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Architecture is a defining interest in Jeremy Lechtzin’s life. He lives in New York, where towering wonders invite the skyward stare. But he spends as much time looking down and squinting. A brick that’s not like the others. Dates etched in stone. The particulars of a sewer cap. These are the details that interest him.

“I do spend a lot of time walking around looking for these little oddities, trying to figure out, is that an uninteresting oddity or an oddity with a story behind it?” he said.

Mr. Lechtzin reports on an oddity in The Times this week, but it isn’t little. In 1870, nearly every street address in Brooklyn was changed. He tells the story of a fledgling bureaucracy stumbling to keep up with a growing city, and flawed reforms that are still felt by Brooklyn residents today. It’s told with reams of Mr. Lechtzin’s research and months of archival digging.

Mr. Lechtzin, who lives in Brooklyn Heights with his family, is a lawyer who represents start-up companies, but he’s also a historian of the borough’s architecture. A vice president of the Brooklyn Heights Association, an influential neighborhood group in New York, he is on the association’s Landmark Preservation Committee and is writing a book on the urban history of the area.

He landed in the neighborhood in the 1997, as a New York University law student looking for a place quieter than downtown Manhattan. But he didn’t know he had planted his interests in such rich soil: Brooklyn Heights was the first designated historic district in the city.

Several years ago, Mr. Lechtzin encountered Aliza Aufrichtig, a self-described “Brooklyn history nerd,” at a meeting for archive enthusiasts, and they stayed in touch through their mutual interest. Ms. Aufrichtig joined The Times as a digital designer and graphics editor in 2019, and last June, when Mr. Lechtzin pitched a story on the great Brooklyn numbers switch, Ms. Aufrichtig shared it with the Metro desk.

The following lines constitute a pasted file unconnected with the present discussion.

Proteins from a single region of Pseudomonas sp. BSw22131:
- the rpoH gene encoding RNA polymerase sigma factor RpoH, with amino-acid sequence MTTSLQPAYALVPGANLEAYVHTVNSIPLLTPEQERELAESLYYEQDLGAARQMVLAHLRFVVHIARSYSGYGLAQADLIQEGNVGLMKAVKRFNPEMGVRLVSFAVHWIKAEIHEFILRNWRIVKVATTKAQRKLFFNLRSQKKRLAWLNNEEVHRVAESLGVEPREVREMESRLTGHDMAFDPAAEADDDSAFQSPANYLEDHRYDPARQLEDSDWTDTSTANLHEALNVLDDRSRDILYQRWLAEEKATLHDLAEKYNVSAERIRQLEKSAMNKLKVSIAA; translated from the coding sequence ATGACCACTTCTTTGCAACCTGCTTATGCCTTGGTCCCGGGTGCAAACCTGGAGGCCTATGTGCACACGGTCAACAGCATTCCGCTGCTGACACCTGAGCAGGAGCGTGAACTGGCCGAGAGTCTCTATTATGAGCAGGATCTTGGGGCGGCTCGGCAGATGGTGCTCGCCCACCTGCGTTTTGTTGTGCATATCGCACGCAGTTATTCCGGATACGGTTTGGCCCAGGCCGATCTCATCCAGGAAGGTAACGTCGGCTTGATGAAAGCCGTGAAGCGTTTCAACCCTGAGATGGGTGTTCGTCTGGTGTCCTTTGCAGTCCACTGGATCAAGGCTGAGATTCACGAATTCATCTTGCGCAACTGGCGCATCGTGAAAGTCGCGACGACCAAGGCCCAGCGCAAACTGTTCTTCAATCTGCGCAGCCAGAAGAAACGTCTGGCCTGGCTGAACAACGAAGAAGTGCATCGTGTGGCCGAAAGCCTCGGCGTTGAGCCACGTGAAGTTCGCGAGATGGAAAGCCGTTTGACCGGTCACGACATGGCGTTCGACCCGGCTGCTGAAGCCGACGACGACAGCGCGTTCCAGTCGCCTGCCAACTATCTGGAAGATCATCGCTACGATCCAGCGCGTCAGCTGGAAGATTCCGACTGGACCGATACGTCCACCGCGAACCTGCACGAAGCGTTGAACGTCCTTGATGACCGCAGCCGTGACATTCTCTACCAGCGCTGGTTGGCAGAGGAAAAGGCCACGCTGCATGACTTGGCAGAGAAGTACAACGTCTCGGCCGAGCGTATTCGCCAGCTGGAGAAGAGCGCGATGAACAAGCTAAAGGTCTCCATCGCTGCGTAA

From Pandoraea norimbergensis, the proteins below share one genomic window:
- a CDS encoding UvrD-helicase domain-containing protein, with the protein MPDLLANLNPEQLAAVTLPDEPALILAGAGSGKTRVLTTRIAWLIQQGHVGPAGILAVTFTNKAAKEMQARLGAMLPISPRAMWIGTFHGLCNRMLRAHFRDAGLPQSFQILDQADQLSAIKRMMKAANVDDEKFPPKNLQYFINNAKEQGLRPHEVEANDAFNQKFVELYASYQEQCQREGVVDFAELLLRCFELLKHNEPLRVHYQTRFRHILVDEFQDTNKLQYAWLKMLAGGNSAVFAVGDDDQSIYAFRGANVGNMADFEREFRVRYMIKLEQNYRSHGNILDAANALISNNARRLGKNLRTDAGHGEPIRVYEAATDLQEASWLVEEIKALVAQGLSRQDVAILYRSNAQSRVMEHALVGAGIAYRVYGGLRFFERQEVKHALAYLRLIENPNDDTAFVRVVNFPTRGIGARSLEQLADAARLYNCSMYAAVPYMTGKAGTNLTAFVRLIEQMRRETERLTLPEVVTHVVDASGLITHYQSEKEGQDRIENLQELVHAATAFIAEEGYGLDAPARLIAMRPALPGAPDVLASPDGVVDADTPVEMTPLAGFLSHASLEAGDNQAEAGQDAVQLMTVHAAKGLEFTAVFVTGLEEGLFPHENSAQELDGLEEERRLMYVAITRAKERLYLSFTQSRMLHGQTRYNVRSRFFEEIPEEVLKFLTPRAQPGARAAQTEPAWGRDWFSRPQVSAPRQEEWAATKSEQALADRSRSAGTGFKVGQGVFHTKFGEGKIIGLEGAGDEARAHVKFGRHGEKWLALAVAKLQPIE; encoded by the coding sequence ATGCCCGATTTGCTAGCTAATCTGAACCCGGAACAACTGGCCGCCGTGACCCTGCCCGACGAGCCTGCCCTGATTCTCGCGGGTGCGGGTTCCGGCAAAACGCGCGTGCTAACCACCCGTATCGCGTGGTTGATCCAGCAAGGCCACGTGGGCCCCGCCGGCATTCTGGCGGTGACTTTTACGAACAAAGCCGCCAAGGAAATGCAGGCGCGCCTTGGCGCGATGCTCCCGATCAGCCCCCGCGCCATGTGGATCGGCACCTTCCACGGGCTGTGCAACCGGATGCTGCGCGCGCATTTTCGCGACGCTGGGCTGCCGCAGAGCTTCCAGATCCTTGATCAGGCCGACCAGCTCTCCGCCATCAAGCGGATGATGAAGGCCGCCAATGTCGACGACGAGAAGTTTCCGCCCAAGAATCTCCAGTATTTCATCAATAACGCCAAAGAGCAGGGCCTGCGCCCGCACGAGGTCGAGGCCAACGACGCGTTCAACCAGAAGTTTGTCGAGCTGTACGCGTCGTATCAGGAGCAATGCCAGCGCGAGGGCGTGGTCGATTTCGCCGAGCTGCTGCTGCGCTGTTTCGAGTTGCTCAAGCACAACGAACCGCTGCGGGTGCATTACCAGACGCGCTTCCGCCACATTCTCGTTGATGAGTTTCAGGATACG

The tall piles of research material Mr. Lechtzin has at home are grist for a good book; a newspaper article with limited space is another thing. But the story of a misguided new street plan, with personality and humor, has relevance in today’s city. Brooklyn still has fractional addresses assigned in 1870, and duplicate street names — Washington Street, but also Washington Avenue — still vex the unfamiliar visitor.

Ms. Aufrichtig designed the online article to look like a 19th-century newspaper, “almost an homage to the current research process Jeremy has undertaken,” she said. Lettering is intentionally askew in places, and to mimic aging newsprint, the background of the article takes on a deeper yellow hue the longer readers view it. Instead of one plunging scroll downward, online readers navigate columns, bottom to top, as in the newspaper.

“Normally that’s something we would never do, something that goes against our cues of design — for most stories it wouldn’t work,” said Meghan Louttit, a deputy editor on the Metro desk. “But every once in a while you have to challenge readers.”

The columns of digital type offered “natural breaks that allowed us to group the images that allowed readers to take in the whole story,” Ms. Louttit said. Jeffrey Furticella, Metro’s photo editor, said he had gone down a “rabbit hole” of historical photography.

“My first question was, what photography even exists from this period?” he said. “Where does that photography exist, if it exists at all?”

With the help of nine historical institutions, including the Center for Brooklyn History, the New York Public Library and the National Archives, Mr. Furticella was able to present to Times readers a transformative era of photography, with work by George Bradford Brainerd and Mathew Brady, pioneers in the field. Present-day photography from Karsten Moran, a frequent contributor to The Times, helps the project “make sense to someone walking down the street,” Mr. Furticella said. Woven in among old maps and clippings are new pictures of weird addresses and relics that mark the missteps of a few incompetent urbanists a century and a half ago.

“People would say, ‘Everyone knows the numbers changed around 1871 or ’72,’” Mr. Lechtzin said. “I said: ‘This is ridiculous. I find that unsatisfying. What do you mean they changed?’ It turns out the story is a lot more complicated than that.”

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